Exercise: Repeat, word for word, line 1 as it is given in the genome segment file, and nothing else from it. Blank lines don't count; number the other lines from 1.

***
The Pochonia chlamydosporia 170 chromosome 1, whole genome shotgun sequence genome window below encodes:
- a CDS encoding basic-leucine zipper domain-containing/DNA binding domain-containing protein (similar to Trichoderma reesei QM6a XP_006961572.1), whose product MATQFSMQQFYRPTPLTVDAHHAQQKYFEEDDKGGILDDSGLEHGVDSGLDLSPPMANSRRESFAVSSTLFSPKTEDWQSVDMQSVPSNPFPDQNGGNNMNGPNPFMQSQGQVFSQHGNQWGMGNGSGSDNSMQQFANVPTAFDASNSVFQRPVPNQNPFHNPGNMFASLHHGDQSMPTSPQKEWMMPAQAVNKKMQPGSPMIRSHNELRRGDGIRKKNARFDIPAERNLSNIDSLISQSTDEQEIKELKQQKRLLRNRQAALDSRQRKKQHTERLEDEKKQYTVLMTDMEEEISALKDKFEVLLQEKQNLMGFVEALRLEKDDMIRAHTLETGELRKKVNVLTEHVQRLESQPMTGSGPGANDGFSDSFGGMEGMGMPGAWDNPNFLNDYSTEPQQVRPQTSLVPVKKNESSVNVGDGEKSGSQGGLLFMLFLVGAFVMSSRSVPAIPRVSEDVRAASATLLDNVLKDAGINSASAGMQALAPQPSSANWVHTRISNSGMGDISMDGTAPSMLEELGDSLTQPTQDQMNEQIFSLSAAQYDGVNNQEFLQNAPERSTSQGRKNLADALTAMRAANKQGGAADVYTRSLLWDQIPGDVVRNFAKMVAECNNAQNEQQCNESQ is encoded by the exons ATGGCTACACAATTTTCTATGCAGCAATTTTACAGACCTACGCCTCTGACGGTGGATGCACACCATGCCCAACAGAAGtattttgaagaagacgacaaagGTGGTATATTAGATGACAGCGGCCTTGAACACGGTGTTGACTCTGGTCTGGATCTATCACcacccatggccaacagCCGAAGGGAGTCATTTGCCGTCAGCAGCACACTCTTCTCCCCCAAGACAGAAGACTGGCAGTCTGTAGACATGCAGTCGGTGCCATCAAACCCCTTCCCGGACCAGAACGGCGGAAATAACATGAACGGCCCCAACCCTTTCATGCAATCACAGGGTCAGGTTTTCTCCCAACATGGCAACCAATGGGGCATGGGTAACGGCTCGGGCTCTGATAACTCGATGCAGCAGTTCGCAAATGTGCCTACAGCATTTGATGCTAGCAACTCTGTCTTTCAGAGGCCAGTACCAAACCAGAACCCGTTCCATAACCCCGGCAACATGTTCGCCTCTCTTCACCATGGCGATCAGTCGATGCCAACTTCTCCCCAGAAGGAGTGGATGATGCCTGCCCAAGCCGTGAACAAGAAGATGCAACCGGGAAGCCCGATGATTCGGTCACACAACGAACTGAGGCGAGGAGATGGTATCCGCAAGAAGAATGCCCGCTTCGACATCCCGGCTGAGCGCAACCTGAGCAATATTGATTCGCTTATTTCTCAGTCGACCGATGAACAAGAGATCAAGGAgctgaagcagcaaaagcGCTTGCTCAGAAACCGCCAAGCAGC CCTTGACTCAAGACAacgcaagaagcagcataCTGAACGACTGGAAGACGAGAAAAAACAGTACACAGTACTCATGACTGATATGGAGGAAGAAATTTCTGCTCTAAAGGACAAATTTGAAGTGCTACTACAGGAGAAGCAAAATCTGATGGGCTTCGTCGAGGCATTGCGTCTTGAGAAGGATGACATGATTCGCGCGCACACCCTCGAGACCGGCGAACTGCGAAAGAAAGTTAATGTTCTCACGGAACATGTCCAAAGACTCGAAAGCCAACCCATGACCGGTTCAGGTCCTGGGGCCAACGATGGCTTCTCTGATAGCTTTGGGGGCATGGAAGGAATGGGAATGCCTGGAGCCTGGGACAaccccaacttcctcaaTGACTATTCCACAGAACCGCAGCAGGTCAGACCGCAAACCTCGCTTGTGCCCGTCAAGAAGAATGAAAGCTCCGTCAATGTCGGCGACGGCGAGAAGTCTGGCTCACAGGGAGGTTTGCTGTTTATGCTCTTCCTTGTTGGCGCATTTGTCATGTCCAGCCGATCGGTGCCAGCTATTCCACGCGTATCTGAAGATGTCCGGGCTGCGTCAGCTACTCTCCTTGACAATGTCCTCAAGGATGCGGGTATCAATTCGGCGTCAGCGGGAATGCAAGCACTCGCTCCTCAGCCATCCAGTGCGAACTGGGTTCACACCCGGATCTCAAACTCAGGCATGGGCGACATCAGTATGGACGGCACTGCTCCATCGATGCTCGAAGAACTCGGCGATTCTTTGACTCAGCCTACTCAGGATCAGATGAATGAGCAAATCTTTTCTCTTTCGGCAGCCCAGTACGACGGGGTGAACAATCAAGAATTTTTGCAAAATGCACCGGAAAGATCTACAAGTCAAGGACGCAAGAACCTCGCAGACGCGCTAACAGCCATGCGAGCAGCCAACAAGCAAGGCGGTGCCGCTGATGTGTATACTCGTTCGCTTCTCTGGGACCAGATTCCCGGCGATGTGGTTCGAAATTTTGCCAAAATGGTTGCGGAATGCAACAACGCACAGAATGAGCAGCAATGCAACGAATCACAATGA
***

The Pochonia chlamydosporia 170 chromosome 1, whole genome shotgun sequence genome window below encodes: